Q: There’s a bachur from chutz laAretz who came — against his father’s wishes — to learn in a yeshivah close to our home. The father had warned the bachur that if he chose to attend this yeshivah, the father would have nothing to do with him and that he wouldn’t support him financially. Because of his strong desire to learn Torah, the boy disobeyed his father’s wishes, (as is the halachah in such a case).
Is it permissible for me to tell someone in the yeshivah that this bachur should be respected for coming to yeshivah against his father’s wishes, or is it considered lashon hara regarding the father?
I reason that there might be a heter to share this information, because the boys in yeshivah don’t know the father, and will almost certainly never meet him.
Along the same lines, I’d like to ask if one may speak negatively of an unknown individual, when there’s no chance the listeners will meet that person.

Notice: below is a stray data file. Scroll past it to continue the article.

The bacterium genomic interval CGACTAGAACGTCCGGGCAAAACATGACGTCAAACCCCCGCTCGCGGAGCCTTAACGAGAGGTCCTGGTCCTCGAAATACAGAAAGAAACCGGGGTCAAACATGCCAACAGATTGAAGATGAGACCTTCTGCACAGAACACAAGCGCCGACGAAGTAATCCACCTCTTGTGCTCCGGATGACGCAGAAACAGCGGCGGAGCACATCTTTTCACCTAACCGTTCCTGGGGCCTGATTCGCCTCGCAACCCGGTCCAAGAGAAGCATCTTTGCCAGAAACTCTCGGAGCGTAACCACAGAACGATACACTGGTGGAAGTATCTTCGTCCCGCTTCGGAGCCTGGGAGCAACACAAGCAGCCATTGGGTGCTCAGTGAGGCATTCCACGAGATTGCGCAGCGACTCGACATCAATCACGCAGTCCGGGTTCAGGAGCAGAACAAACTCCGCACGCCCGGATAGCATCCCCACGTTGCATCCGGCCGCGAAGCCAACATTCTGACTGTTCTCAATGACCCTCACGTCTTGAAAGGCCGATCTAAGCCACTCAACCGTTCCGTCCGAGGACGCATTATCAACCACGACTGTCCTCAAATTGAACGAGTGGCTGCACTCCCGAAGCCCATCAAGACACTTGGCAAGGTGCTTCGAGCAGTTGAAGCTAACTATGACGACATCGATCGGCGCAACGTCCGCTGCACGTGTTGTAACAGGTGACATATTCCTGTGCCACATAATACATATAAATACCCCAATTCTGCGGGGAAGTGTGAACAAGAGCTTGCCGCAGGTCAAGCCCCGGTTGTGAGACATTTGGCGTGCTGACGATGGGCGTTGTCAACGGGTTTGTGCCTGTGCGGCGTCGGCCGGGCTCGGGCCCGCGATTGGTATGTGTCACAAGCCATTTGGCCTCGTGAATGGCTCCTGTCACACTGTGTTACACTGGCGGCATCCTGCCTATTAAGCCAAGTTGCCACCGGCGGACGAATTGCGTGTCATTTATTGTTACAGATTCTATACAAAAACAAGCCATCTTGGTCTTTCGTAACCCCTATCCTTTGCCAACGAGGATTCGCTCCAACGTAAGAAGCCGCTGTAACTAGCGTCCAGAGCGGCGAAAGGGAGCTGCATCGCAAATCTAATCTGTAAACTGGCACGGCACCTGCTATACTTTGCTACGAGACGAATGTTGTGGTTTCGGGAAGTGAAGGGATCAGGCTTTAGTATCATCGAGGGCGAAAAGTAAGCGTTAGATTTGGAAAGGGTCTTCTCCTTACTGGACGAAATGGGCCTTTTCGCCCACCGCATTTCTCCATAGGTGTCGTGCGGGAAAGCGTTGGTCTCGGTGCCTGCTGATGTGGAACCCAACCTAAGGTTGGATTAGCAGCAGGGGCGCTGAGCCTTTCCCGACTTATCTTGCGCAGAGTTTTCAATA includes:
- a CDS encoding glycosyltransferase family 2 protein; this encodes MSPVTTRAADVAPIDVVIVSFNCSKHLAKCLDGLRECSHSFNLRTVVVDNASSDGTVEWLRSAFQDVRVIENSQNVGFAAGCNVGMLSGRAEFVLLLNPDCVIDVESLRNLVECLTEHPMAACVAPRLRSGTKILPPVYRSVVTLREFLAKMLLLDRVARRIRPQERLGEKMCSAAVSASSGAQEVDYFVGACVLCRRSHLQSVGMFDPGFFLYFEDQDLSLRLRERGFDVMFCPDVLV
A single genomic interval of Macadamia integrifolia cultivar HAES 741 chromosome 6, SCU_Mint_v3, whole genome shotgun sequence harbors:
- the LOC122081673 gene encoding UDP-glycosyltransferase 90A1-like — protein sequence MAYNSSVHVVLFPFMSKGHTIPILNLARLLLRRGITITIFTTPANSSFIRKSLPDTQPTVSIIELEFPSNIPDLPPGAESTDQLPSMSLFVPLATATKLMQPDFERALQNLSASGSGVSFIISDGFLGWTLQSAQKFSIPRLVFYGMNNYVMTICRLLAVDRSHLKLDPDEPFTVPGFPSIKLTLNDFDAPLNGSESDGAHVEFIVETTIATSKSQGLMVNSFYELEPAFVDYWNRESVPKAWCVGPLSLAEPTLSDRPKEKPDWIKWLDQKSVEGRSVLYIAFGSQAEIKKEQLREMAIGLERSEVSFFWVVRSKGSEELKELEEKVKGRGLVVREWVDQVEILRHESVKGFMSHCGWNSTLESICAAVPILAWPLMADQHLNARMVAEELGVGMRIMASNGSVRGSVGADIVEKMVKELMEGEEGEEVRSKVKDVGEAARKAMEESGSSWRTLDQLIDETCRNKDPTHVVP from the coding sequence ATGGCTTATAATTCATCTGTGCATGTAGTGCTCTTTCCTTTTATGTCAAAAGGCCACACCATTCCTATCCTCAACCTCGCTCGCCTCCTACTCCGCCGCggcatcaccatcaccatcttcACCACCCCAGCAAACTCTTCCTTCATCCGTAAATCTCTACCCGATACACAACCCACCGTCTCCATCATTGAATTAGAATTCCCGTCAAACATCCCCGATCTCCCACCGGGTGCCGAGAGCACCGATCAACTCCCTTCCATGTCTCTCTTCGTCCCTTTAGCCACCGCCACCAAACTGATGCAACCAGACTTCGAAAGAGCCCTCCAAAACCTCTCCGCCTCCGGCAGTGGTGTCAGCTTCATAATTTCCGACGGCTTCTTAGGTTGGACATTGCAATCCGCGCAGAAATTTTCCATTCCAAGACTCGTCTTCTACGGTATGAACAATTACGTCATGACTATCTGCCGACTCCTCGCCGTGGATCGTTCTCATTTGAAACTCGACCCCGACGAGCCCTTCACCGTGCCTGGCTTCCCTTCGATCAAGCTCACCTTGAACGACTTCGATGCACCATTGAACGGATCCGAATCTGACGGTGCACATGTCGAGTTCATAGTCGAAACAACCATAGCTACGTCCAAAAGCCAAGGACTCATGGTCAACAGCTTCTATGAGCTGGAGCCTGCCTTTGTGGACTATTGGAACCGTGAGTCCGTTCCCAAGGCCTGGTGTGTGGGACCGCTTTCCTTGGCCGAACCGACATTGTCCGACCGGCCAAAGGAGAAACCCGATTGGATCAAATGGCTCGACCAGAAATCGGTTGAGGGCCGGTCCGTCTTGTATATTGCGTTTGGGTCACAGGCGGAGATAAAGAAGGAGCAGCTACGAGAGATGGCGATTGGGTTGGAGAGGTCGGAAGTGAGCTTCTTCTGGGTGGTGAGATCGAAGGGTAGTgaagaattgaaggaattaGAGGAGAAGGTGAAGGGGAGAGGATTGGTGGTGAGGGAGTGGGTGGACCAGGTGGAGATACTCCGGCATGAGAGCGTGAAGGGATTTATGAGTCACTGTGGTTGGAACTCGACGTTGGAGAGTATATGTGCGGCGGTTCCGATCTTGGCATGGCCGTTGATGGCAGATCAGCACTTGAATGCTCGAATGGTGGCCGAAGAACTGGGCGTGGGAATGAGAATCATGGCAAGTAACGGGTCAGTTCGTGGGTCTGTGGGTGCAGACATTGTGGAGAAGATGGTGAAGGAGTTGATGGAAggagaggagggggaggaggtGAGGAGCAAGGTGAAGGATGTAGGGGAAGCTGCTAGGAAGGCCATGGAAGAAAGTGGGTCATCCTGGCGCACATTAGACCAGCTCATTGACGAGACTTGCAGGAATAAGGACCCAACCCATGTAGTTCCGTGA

A: Even when speaking in praise of the boy, telling others that the bachur’s father fought against his son’s desire to learn in yeshivah constitutes a twofold lashon hara:
- The description implies negativity regarding the boy’s father, and there’s a good chance that members of the yeshivah will meet him one day and know clearly who he is.
- The boy may also be seen in a negative light, as the son of said father.
When praising the boy for his mesirus nefesh for Torah, you may say that he overcame many stumbling blocks to get to yeshivah. You must be careful that your listeners won’t infer negativity from your statement about the father.
With regard to your second question, there is a heter to discuss an individual you don’t know and have no chance of meeting in the future. However, nowadays, when the world has become a global village, there’s always a chance you’ll meet the subject of the negativity you heard, eventually causing you to transgress. It is thus preferable that you do not rely on this heter, and therefore relay the information without names or identifying details.
Mishmeres HaSholom is the international organization for increasing the study and practice of the laws of shemiras halashon.